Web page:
[ 380 Pa. Super. Page 428]

    to give the child food to which, as the mother had been told repeatedly, the child was allergic.

The trial court found the witnesses produced by CYS to be more credible than those called by the parents. On January 12, 1988, the court entered an order which, consistently with its earlier order, terminated the services of Home Start and reduced the parents' visits to one hour every other week. It was from this order that the parents appealed.

Under the Juvenile Act, a child may be adjudicated dependent when it is established by clear and convincing evidence that he or she is without proper parental care and such care is not immediately available. See: Helsel v. Blair County Children and Youth Services, 359 Pa. Super. 487, 494, 519 A.2d 456, 459 (1986); Matter of Yeager, 309 Pa. Super. 491, 495, 455 A.2d 717, 719 (1983). Even a child who has been adjudicated dependent, however, may only be removed from his or her parents in cases where there is a clear necessity for such removal. In the Interest of Ryan Michael C., 294 Pa. Super. 417, 421, 440 A.2d 535, 536 (1982); In the Interest of K.B., 276 Pa. Super. 380, 393, 419 A.2d 508, 515 (1980). Following such a removal, issues of custody and visitation must be determined according to the child's best interests. In re E.F.V., 315 Pa. Super. 246, 255, 461 A.2d 1263, 1268 (1983); In re Bennage, 303 Pa. Super. 318, 320, 449 A.2d 707, 708 (1982).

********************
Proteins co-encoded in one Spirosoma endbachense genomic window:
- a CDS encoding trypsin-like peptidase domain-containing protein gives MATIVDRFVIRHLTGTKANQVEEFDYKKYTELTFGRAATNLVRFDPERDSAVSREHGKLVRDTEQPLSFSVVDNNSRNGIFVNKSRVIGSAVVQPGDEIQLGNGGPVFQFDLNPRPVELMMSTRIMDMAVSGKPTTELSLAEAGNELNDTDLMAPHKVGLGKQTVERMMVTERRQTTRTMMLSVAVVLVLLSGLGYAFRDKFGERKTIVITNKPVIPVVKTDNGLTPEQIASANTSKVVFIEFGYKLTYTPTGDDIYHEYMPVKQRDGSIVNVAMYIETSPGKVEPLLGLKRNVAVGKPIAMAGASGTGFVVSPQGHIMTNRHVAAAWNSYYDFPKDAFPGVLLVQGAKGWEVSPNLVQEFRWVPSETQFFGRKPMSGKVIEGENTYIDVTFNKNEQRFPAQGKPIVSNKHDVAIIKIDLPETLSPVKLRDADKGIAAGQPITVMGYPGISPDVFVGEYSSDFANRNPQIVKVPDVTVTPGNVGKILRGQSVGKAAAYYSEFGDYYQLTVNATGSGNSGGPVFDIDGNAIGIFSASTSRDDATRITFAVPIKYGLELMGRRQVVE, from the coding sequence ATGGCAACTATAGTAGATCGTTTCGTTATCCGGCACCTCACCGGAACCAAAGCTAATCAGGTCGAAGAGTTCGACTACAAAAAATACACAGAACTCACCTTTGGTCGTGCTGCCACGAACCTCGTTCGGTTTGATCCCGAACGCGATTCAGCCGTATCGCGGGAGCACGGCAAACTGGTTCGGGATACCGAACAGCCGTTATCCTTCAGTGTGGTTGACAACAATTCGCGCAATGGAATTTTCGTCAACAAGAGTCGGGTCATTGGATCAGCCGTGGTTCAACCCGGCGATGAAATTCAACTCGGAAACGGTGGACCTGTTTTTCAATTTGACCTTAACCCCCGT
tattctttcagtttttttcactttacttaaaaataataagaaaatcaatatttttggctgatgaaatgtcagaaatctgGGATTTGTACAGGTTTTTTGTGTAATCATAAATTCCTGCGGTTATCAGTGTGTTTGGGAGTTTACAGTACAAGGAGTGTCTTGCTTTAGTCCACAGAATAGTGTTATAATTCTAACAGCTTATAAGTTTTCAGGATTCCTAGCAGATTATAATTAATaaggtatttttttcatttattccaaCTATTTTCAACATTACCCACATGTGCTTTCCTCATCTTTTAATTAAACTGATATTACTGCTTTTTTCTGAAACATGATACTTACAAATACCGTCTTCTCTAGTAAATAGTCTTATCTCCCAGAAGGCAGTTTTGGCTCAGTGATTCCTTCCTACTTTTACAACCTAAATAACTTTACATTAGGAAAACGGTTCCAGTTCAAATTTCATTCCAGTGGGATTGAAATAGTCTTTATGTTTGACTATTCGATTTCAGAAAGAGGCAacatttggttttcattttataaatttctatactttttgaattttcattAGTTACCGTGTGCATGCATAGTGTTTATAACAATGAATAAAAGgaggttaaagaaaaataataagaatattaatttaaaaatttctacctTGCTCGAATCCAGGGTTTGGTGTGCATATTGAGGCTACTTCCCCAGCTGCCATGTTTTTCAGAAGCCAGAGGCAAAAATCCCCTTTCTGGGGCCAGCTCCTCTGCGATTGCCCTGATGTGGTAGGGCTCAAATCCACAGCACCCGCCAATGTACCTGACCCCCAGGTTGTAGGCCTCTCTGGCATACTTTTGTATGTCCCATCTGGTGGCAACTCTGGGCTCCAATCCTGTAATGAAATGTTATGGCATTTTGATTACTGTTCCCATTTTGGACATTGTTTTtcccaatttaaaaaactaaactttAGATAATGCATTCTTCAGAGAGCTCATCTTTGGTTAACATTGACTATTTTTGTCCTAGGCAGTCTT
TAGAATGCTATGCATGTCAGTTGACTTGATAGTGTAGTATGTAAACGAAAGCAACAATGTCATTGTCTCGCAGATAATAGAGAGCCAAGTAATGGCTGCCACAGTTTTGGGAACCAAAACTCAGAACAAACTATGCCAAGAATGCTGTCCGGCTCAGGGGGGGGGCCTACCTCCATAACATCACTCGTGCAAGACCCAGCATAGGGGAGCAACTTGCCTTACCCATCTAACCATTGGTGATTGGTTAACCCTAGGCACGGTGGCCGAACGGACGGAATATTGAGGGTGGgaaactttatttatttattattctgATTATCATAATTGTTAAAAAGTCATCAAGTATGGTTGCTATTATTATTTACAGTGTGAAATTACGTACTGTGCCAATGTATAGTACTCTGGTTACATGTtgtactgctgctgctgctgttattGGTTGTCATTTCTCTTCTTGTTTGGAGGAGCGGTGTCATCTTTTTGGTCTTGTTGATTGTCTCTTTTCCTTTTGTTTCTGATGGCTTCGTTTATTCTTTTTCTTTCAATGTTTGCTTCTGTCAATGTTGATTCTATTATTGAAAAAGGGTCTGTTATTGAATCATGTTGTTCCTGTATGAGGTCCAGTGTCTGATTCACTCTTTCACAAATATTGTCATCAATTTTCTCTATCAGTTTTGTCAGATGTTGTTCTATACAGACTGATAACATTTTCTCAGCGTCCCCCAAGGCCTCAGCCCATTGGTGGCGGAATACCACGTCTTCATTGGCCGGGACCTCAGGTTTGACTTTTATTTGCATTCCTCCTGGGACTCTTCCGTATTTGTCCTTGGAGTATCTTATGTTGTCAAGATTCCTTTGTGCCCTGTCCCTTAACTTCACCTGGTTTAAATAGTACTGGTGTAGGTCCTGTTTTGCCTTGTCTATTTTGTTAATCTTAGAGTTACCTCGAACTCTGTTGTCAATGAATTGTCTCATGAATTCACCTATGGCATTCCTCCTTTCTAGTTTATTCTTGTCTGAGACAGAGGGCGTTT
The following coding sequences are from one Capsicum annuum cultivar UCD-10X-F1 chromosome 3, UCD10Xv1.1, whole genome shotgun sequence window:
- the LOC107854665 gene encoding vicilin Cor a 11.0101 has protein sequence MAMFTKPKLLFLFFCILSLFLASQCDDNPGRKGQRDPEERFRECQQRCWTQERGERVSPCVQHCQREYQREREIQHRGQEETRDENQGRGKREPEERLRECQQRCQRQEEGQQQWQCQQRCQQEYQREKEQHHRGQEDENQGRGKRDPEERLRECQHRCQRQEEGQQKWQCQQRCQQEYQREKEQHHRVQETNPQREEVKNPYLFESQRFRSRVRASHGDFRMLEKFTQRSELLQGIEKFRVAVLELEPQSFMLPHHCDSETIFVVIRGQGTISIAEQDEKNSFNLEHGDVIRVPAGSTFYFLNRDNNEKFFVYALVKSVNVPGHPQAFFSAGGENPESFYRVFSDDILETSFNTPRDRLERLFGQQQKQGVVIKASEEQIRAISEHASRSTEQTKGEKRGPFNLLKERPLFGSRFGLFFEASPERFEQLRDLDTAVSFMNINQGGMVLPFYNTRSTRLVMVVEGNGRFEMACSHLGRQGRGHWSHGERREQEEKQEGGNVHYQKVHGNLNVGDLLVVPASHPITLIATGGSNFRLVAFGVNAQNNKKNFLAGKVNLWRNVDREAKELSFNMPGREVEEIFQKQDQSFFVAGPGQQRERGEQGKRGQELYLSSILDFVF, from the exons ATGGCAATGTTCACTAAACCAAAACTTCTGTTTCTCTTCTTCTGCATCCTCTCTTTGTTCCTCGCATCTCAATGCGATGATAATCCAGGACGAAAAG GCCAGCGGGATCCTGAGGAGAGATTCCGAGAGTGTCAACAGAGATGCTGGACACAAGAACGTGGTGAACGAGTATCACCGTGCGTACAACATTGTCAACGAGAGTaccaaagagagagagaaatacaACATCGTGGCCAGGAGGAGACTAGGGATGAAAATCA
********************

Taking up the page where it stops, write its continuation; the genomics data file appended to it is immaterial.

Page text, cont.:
[ 380 Pa. Super. Page 429]

The Juvenile Act, at 42 Pa.C.S. § 6301 et seq., offers no guidance regarding the duration of support services. Because of its command to preserve family unity whenever possible, the Superior Court has held that "when there are inadequacies in the child's home . . . [the state agency should] take the steps necessary to instruct the parents in the skills needed, and provide follow-up supervision in the home, where feasible." In the Interest of Whittle, 263 Pa. Super. 312, 316, 397 A.2d 1225, 1226 (1979). However, the Court has also recognized that such services are costly and that an agency's resources are not unlimited. In the Page 429} Interest of M.A., 365 Pa. Super. 179, 183, 529 A.2d 31, 33 (1987).

Because of a concern for continuing family relationships, courts have been hesitant to deny parents regular visits with their children unless such visits will be gravely detrimental to the child. See: In re: the Matter of Lisa and Cynthia, 287 Pa. Super. 255, 260, 429 A.2d 1197, 1199 (1981); Commonwealth ex rel. Sorace v. Sorace, 236 Pa. Super. 42, 44, 344 A.2d 553, 554 (1975).

It must be remembered, however, that a child is a ward of the state, which may take the child away from its parents where the welfare of the child so demands. "When a child is treated cruelly or is exposed to immoral or debasing conditions or is being neglected to its detriment it is the right and duty of the state, acting through its courts, to transfer the child's custody to persons who will treat the child in such a manner as to foster its well-being and promote its health and happiness." In re E.F.V., supra 315 Pa. Super. at 255, 461 A.2d at 1268, quoting Commonwealth ex rel. Children's Aid Society v. Gard, 362 Pa. 85, 92-93, 66 A.2d 300, 304 (1949). While a permanent plan is being developed for such a child, a court may appropriately suspend visiting rights of the parents. If such a plan is not pursued or if parental rights are not terminated, the matter of visiting privileges may be reopened. In re E.F.V., supra.